The village of Zelenoye is just another one of the thousands of nondescript, tiny villages which can be found hidden away here or there in the dense evergreen forests of Siberia. Indeed, from the main road you wouldn't even know a town existed if not for the tiny, poorly maintained dirt road and hand-made sign. Not much of an indication that at least a dozen or so people lived in the dense wood, but at least enough for a postal worker to know about. The town its self is not the topic of this story, though I could probably spend at least a week recounting the various local legends and superstitions that thrive in that tiny, closed society...
It was about the end of January when my girlfriend's brother, Alexi suggested that I might enjoy a visit to an abandoned train station. He knew I had a particular interest in urban exploration (left over from my days in California). After one of Babushka's various story nights where she would recount the local folklore, she mentioned members of the family who had worked for the local police and who had reported ghostly figures and sounds from inside closed down depots. For decades, it was a common past-time for the imperial family to send "undesirables" by train, coach, or by foot into exile deep into Siberia. Many of those locations still exist, and one of them is a short way from a tiny village called Zelenoye.
We were advised to pack "light" though by now I was well aware of the tone of sarcasm in Russia. I expected "light" meant to come prepared for a sled dog race, though when I showed up at Alexi's home, I found most of the group in jeans and hoodies. It was no warmer than 1 degree centigrade... I pictured a quaint little town locked among the pines, snow hanging heavy on the branches and children and villagers milling about preparing their wares for a farmers market. Nope, totally wrong. The turn-off for the village quite literally is a notch in the tree line, with a "dirt" road meandering through. The snow was more like a dense freezing slush due to a warm rainstorm which had hit the area a couple days before, leaving massive puddles the size of our tiny Isuzu dotting our path. Alexi was quite accustomed to the conditions though, navigating those pitfalls like a New York taxi driver escaping rush hour traffic. The road was long, and winding, and the insulation from the DENSE forest kept every sound hidden until we were practically in the middle of town.
We parked next to an abandoned soviet-era Militziya checkpoint shack, sort of an unofficial marker to designate the boundary of the village. The trip from the main paved road to this location took almost an hour to traverse, though it was only about 2km in distance... Strapping on our backpacks we made out in a seemingly random direction, there were no markers and no trails to guide us - only the experience of Alexi our guide who had been to this spot before. The frozen soil was slippery, and tended to collapse under our weight as we sloshed our way deeper into the darkness of the overgrowth. Eventually, we came to a clearing, though one that was obviously man made. A narrow trough, about 20ft wide and running in a mostly straight line. Kicking at the frozen muck on the clearing floor, Alexi managed to clear a small section of railroad track. The steel was in an advanced state of decomposition as, according to Alexi, the track had not been used in 75 years (actually closer to 90). Years of annual thaw, heavy storms, and complete abandonment had made this once busy railroad corridor just another part of the forest.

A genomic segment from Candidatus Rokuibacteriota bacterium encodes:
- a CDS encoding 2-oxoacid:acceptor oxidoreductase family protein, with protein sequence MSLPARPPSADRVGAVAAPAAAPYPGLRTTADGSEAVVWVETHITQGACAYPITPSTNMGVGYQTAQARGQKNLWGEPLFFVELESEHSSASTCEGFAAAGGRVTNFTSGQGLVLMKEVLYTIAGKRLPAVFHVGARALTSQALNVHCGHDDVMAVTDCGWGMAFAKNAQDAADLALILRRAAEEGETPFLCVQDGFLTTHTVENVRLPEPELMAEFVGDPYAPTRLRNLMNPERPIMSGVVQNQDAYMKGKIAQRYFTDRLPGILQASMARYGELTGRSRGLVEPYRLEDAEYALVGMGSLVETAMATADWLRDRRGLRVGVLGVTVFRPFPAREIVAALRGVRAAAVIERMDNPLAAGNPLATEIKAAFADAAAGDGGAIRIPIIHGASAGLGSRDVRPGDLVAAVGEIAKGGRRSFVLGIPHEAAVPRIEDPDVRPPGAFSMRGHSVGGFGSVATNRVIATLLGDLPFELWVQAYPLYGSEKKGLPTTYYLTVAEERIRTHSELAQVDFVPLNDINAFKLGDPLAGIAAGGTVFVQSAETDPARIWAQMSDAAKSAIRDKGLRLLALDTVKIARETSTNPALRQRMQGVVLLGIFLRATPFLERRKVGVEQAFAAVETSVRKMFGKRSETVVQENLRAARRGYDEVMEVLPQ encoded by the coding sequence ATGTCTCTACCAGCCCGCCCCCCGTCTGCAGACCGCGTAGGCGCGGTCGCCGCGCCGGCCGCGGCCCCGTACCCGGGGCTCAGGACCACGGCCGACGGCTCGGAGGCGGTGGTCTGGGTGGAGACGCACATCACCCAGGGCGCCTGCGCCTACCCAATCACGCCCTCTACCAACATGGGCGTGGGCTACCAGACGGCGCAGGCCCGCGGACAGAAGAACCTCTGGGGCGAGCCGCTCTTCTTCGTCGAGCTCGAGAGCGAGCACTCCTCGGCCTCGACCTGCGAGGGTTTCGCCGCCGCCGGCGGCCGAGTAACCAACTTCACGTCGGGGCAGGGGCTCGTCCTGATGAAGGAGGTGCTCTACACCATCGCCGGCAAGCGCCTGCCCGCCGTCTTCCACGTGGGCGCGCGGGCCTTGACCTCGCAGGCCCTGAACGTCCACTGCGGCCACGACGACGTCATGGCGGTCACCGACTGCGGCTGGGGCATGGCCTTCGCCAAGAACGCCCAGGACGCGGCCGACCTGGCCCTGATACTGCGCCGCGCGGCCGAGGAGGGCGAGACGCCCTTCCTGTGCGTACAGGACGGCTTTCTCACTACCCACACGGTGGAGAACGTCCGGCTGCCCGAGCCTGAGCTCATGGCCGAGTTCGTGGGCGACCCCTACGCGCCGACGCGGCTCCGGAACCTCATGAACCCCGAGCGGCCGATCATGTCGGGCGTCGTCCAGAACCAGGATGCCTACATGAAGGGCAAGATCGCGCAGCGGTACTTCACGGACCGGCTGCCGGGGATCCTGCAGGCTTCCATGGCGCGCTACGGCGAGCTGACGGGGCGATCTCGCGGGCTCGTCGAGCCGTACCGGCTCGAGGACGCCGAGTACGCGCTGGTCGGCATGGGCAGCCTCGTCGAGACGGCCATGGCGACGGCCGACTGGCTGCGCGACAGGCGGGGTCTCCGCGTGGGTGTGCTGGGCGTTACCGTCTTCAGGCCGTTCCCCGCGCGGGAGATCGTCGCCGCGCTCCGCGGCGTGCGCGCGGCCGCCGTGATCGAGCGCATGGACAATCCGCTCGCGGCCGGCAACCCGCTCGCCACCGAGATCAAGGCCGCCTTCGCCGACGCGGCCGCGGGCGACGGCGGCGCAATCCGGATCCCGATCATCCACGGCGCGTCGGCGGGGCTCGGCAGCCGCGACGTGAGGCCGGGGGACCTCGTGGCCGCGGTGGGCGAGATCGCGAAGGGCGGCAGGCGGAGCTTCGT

Following in the direction of the tracks, and after hiking for what seemed like another eternity, we finally came across the station. It was far more substantial than I had expected. Being from Cali, I'd seen frontier train depots from this same era in the 1870's and they were usually thrown together from whatever materials they had available locally. This structure was somewhat large, about the size of a large house and made from limestone, covered in a shell of what was probably once a polished green granite. The front of the station had what was once an extremely ornate facade, covered in granite with a large clock and what looked like gilded Cyrillic lettering spelling out "Train Terminal." As is typical of abandoned property in that era, almost no effort was made to secure the building against people entering. There were no boards up over the windows and the heavy wooden doors had been secured with just a single chain and padlock (which had been broken long before our arrival). Officials pretty much closed up shop one day and never returned.